Signing the entire form

No

Yes

Not from the user interface, but you can limit to one signature by customizing the OnSign event.

Signing a part of the form

Yes

Yes

Yes

Can have additional signatures when the status of a signature in the list is Invalid

Yes (after a warning)

No

No

Can have additional signatures when the status of a signature in the list is Error

Yes (after a warning)

No

No

Can have additional signatures when the status of a signature in the list is Revoked

Yes (after a warning)

No

No

Can have additional signatures when the status of a signature in the list is Not Trusted

Yes

Yes (after a warning)

No

Can have additional signatures when the status of a signature in the list is Expired

Yes

Yes (after a warning)

No

Designing InfoPath Forms with Digital Signatures

InfoPath 2003 SP 1 allows users either to sign all of the data in a form when they edit it, or to sign parts of the data in the form. You can implement these features when you design your InfoPath form templates, and you can customize the XPath expression with which you specify a set of signable data.

Enabling Digital Signatures for the Entire Form

When you enable digital signatures for an entire form, the form users must enter all the data they require before they sign the form. After the first signature is added, all controls in the form and the form's XML Document Object Model (DOM) become read-only, and the text [Signed] appears in the title bar. Other users who open the form cannot enter data; they can only add, remove, or verify counter-signatures.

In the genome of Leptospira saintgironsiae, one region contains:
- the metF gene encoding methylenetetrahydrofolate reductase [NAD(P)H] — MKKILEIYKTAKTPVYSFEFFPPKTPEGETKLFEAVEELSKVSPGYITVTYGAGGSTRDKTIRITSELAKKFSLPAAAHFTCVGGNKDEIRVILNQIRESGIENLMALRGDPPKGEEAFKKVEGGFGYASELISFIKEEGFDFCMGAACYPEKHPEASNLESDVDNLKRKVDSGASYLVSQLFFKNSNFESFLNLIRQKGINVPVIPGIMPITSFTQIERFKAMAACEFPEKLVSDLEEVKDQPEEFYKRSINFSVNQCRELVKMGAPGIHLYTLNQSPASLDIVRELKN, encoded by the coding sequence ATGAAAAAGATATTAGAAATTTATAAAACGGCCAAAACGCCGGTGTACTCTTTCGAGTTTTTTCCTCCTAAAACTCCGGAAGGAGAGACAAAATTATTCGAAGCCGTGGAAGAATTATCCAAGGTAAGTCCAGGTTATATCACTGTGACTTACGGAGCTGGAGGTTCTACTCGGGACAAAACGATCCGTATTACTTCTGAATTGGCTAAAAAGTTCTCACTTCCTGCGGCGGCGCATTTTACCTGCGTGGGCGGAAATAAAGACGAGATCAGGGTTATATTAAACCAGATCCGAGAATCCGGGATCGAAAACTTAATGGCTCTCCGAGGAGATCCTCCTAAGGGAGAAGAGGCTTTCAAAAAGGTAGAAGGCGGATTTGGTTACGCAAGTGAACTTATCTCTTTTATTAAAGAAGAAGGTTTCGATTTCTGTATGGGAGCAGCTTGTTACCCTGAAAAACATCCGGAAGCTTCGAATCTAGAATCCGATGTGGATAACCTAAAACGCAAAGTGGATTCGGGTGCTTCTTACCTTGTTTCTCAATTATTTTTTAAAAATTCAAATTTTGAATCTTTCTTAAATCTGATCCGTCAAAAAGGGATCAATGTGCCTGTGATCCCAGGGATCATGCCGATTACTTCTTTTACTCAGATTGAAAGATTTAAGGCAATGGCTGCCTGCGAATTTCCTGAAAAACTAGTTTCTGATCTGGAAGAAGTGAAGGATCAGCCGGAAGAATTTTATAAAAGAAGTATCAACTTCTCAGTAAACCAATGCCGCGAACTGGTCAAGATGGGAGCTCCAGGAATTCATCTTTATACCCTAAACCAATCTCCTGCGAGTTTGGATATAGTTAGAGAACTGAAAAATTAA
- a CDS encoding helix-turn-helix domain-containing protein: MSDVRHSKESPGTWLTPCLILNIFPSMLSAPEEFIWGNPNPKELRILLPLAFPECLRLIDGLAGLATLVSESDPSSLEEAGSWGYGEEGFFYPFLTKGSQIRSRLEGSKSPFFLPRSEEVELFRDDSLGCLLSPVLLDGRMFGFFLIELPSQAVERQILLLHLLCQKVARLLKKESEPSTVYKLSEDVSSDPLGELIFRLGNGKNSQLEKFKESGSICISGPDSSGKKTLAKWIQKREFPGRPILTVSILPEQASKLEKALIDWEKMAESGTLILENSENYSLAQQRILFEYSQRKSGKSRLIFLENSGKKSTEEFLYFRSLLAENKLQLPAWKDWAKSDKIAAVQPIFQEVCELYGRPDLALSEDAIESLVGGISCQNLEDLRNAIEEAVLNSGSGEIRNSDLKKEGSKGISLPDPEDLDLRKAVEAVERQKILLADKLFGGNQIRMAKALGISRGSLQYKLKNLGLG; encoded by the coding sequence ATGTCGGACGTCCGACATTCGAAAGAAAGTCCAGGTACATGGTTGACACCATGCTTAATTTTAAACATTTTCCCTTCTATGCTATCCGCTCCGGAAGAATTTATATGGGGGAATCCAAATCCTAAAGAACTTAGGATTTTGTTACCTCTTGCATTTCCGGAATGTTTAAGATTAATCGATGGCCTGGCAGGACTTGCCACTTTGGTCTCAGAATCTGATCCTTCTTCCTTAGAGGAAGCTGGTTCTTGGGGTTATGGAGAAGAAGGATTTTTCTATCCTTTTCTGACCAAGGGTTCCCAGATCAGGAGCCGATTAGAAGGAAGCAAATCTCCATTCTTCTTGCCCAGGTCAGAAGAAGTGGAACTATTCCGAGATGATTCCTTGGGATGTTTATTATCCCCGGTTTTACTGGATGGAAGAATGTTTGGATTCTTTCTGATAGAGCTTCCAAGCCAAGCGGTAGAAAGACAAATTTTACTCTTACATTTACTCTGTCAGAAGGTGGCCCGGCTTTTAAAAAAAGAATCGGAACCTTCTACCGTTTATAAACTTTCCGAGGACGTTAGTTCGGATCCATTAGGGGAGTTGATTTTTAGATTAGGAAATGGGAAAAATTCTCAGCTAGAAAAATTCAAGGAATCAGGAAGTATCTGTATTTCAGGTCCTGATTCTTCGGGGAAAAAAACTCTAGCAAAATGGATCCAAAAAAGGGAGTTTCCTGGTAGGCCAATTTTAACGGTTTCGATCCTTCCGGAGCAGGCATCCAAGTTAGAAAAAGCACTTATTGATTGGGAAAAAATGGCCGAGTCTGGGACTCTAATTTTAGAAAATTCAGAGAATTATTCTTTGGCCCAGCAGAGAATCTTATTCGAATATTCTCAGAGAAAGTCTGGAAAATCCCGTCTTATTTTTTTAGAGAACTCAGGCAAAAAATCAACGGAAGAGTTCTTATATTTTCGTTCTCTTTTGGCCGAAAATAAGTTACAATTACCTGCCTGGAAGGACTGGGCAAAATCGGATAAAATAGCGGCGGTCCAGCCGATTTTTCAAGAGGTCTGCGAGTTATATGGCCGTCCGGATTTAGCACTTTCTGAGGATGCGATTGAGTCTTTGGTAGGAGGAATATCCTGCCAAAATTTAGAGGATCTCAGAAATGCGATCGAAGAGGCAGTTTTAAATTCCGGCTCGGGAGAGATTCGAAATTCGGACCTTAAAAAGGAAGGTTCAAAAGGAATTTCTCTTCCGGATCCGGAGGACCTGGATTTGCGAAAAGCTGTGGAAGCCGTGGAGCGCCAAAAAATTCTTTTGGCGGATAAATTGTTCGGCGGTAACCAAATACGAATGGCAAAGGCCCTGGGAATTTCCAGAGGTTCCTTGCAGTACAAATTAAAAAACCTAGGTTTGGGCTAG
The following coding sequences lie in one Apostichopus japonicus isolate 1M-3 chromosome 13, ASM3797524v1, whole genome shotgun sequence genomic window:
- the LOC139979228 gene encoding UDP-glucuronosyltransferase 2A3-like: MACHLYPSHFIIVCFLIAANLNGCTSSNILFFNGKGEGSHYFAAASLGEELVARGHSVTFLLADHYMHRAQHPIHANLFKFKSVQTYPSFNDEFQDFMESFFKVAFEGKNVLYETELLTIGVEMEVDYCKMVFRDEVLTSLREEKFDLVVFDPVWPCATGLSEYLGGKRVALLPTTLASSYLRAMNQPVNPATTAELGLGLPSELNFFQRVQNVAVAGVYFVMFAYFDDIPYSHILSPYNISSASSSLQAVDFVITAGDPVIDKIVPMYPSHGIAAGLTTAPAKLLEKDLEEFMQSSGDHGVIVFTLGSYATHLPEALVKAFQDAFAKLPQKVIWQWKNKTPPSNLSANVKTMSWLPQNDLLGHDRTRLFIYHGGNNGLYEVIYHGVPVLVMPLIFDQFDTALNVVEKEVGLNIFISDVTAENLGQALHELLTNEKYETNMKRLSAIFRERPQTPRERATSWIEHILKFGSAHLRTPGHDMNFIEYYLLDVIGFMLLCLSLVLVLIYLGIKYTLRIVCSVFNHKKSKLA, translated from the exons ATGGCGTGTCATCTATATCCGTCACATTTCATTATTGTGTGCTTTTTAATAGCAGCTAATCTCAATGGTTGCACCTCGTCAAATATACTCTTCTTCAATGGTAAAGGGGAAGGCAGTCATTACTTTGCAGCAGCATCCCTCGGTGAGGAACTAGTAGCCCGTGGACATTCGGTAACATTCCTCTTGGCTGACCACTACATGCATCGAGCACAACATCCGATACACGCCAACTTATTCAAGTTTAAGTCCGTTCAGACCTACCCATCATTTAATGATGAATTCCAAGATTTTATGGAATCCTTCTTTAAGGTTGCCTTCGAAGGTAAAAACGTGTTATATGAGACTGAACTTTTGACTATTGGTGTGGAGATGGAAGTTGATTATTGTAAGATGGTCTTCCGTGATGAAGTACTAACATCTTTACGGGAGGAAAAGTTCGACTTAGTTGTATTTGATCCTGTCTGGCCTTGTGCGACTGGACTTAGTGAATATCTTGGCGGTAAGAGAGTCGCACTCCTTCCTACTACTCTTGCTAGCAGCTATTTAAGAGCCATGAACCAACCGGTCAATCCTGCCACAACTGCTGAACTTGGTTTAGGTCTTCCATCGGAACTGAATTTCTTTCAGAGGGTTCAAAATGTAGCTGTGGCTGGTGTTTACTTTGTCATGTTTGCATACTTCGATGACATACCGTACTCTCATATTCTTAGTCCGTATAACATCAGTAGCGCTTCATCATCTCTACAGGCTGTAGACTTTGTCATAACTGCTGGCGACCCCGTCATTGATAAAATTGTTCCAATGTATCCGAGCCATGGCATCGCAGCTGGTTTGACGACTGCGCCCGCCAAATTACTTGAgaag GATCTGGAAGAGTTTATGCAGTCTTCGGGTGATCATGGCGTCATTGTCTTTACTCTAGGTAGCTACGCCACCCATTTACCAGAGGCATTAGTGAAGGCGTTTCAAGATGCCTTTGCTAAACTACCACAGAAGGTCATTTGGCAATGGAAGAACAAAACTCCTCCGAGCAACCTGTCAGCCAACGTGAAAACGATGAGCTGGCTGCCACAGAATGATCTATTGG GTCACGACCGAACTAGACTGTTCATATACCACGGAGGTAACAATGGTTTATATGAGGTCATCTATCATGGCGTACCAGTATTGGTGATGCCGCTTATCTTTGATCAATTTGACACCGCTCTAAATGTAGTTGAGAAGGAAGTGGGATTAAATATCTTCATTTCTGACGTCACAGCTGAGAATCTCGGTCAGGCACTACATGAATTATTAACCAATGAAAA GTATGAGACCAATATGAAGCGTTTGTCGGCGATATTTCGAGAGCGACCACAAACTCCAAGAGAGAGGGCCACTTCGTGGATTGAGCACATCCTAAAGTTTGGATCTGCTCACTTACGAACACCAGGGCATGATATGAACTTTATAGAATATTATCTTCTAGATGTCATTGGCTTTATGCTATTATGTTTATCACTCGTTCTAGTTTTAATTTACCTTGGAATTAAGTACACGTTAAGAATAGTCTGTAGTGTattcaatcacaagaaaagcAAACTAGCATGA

Signing the form locks all the data in the form, including data that does not appear in any of the views. This data includes the form header, which specifies the path to the form template. Because the form template path is signed, changing the path to the form template specified in the signed XML form (for example, to correct the path after moving the form template) invalidates the first signature, while any counter-signatures remain valid. If your usage scenario involves moving the form template, you can avoid invalidating any signatures by including all of the form data in a single section and defining this section as a set of signable data that uses counter-signatures. This approach not only solves the template location problem but also supports the features specific to partial signatures. These features include the in-document display of digital signatures and the ability to specify which controls are disabled when the data is signed.

Configuring digital signatures for the entire form has the following consequences and features:

  • The form's header node is included in the data.

  • Only counter-signatures are supported.

  • You can define an optional prompt that appears if the user does not sign the form before submitting it.

  • InfoPath stores all signatures in a signatures container node, which is a child of the root node.